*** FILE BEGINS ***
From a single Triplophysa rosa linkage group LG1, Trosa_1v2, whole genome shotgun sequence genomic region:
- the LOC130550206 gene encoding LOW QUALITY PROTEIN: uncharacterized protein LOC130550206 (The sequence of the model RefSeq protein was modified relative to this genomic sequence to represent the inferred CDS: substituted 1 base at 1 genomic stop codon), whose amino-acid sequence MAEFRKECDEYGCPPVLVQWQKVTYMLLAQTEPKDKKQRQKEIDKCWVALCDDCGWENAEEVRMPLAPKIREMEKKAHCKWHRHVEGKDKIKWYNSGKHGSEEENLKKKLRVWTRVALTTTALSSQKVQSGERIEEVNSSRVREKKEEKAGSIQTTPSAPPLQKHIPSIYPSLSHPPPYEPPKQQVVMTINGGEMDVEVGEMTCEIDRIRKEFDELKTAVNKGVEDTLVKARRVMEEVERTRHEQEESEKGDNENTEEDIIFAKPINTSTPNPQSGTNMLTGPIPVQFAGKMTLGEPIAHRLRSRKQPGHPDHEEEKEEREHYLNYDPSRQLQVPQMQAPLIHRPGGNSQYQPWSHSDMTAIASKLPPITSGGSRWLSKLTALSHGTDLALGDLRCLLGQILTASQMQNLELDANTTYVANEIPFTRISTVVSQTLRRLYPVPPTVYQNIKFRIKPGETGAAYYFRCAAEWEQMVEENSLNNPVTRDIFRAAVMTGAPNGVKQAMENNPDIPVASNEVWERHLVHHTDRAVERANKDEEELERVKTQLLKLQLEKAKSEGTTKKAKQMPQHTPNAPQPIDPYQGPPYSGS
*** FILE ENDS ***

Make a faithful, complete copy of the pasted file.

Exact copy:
From a single Triplophysa rosa linkage group LG1, Trosa_1v2, whole genome shotgun sequence genomic region:
- the LOC130550206 gene encoding LOW QUALITY PROTEIN: uncharacterized protein LOC130550206 (The sequence of the model RefSeq protein was modified relative to this genomic sequence to represent the inferred CDS: substituted 1 base at 1 genomic stop codon), whose amino-acid sequence MAEFRKECDEYGCPPVLVQWQKVTYMLLAQTEPKDKKQRQKEIDKCWVALCDDCGWENAEEVRMPLAPKIREMEKKAHCKWHRHVEGKDKIKWYNSGKHGSEEENLKKKLRVWTRVALTTTALSSQKVQSGERIEEVNSSRVREKKEEKAGSIQTTPSAPPLQKHIPSIYPSLSHPPPYEPPKQQVVMTINGGEMDVEVGEMTCEIDRIRKEFDELKTAVNKGVEDTLVKARRVMEEVERTRHEQEESEKGDNENTEEDIIFAKPINTSTPNPQSGTNMLTGPIPVQFAGKMTLGEPIAHRLRSRKQPGHPDHEEEKEEREHYLNYDPSRQLQVPQMQAPLIHRPGGNSQYQPWSHSDMTAIASKLPPITSGGSRWLSKLTALSHGTDLALGDLRCLLGQILTASQMQNLELDANTTYVANEIPFTRISTVVSQTLRRLYPVPPTVYQNIKFRIKPGETGAAYYFRCAAEWEQMVEENSLNNPVTRDIFRAAVMTGAPNGVKQAMENNPDIPVASNEVWERHLVHHTDRAVERANKDEEELERVKTQLLKLQLEKAKSEGTTKKAKQMPQHTPNAPQPIDPYQGPPYSGS